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VIEWPOINT: Should they be paid?

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“Empowering consumers to make informed decisions will be the key to success for the life insurance industry in the future.”

The latest Sigma study by reinsurer Swiss-Re revealed that clients do not want to be sold to. Research found that, instead, empowering consumers to make informed decisions will be the key to success for the life insurance industry in the future.

One of the worst aphorisms to have characterised the advisory industry is that “financial products are sold, not bought”.  It has ingrained the public perception that financial planners work for “free”. In fact, the planning profession is maturing and arguably at the forefront of this process has been the certified financial planner (CFP). As a postgraduate qualification, with supervision and CPD requirements, a professional code of conduct, and a national and international association, all of this makes for a highly aspirational profession.

While this aspiration involves helping clients protect themselves from “when life happens” events like death or disability, saving towards a home or retirement – it is nonetheless certainly not a self-sacrificing profession working for free.  But it’s one that gives full value. Like everyone, financial planners have to pay off study loans and homes, put food on the table, pay medical bills, and cater for kids’ education.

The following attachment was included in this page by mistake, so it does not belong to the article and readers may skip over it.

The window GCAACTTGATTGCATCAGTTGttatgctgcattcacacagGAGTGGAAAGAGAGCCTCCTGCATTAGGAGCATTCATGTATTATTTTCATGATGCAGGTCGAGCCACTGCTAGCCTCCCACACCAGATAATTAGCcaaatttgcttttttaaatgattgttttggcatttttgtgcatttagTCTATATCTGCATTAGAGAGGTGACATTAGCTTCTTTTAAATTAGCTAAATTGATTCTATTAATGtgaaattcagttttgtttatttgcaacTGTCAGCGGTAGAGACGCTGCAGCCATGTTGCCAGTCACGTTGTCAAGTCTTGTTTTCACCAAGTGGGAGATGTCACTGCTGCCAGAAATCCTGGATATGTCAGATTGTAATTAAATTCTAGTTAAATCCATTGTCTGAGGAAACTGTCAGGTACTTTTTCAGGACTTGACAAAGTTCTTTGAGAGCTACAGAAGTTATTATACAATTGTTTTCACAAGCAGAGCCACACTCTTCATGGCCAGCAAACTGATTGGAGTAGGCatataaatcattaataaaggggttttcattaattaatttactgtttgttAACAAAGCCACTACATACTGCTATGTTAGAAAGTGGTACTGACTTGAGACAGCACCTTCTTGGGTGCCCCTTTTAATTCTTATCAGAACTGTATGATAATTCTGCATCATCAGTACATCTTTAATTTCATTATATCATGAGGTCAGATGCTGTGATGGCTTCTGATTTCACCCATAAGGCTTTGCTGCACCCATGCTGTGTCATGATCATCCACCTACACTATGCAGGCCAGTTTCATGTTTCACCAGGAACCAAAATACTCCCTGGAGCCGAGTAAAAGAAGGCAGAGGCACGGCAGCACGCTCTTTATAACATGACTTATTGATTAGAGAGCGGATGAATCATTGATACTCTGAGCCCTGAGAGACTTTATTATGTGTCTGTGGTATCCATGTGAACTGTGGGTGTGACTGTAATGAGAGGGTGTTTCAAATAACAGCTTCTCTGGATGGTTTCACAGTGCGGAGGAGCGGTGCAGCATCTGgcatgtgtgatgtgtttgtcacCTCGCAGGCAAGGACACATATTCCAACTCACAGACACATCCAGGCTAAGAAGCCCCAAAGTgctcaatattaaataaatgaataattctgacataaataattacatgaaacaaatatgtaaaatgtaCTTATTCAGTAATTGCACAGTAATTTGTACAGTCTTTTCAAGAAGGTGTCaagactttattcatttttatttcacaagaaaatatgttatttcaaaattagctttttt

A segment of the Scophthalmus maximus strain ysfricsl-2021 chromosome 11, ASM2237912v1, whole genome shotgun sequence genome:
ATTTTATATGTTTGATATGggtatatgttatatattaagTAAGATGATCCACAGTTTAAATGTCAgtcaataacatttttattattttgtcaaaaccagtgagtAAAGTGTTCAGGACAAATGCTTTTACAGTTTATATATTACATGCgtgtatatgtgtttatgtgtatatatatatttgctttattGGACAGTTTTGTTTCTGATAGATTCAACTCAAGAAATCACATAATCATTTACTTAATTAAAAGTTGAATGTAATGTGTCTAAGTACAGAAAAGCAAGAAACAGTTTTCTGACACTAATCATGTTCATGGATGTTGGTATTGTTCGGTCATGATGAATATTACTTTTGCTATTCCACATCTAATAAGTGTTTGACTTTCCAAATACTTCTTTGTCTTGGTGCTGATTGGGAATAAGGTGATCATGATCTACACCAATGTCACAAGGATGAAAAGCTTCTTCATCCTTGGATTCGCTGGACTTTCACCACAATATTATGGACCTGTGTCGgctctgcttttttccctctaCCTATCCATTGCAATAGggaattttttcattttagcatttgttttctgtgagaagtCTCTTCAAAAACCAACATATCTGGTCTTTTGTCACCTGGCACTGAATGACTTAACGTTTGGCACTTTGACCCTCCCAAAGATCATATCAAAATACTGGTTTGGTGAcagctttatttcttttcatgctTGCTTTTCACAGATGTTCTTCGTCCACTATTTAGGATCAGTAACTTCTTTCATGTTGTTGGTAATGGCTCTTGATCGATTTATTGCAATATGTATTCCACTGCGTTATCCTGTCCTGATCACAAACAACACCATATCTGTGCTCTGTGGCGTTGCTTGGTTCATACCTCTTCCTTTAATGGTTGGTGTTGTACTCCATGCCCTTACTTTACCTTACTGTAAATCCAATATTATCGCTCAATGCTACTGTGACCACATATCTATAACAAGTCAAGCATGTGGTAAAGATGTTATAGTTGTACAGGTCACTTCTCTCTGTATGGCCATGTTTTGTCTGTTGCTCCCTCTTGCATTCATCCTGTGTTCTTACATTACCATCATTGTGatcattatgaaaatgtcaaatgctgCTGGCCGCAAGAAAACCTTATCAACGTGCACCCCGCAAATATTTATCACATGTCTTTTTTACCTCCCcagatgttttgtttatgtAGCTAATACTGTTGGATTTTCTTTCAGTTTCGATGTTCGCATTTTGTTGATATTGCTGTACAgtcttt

Yet with insurance seen as a grudge purchase, it has in fact been the case that advice is “sold”.  Life insurance and investment houses catered to this with a basic infrastructure of commission and incentives for successful sales.

The regulator – Financial Services Board (FSB) – and consumer press have forced the pace of simplifying distribution with more transparent fee structures. Under FAIS, intermediaries are required to avoid conflicts of interest such as perverse incentives, and to disclose commissions earned. Treating customers fairly (TCF) provides for transparency and fairness. The various Ombud offices provide for dispute resolution.

The FSB’s Jonathon Dixon says: “The current distribution model has problems regarding mis-selling and poor customer outcomes and is fundamentally flawed in terms of what advisers earn from product providers and the conflicts that ensue. The system is not transparent, as commissions on products are often hidden from the client.” One of the broader objectives of RDR (retail distribution review) is to align remuneration and distribution models with TCF.

Globally, the industry trend favours a fee-based approach in which fees are paid as and when service is rendered in place of upfront commissions which have been lucrative for advisers but often punitive for clients. Locally, the growth of independent, fee-based practices on a sustainable basis is being encouraged.

Never before has there been so much debate as to how advisers should be paid and by whom, and this bodes well for the consumer. However, as a quid pro quo, consumers should inspect lingering misconceptions that planners “work for free”. ❐

Author: Mike Lledo CA(SA) is the CEO at Consolidated Financial Planning

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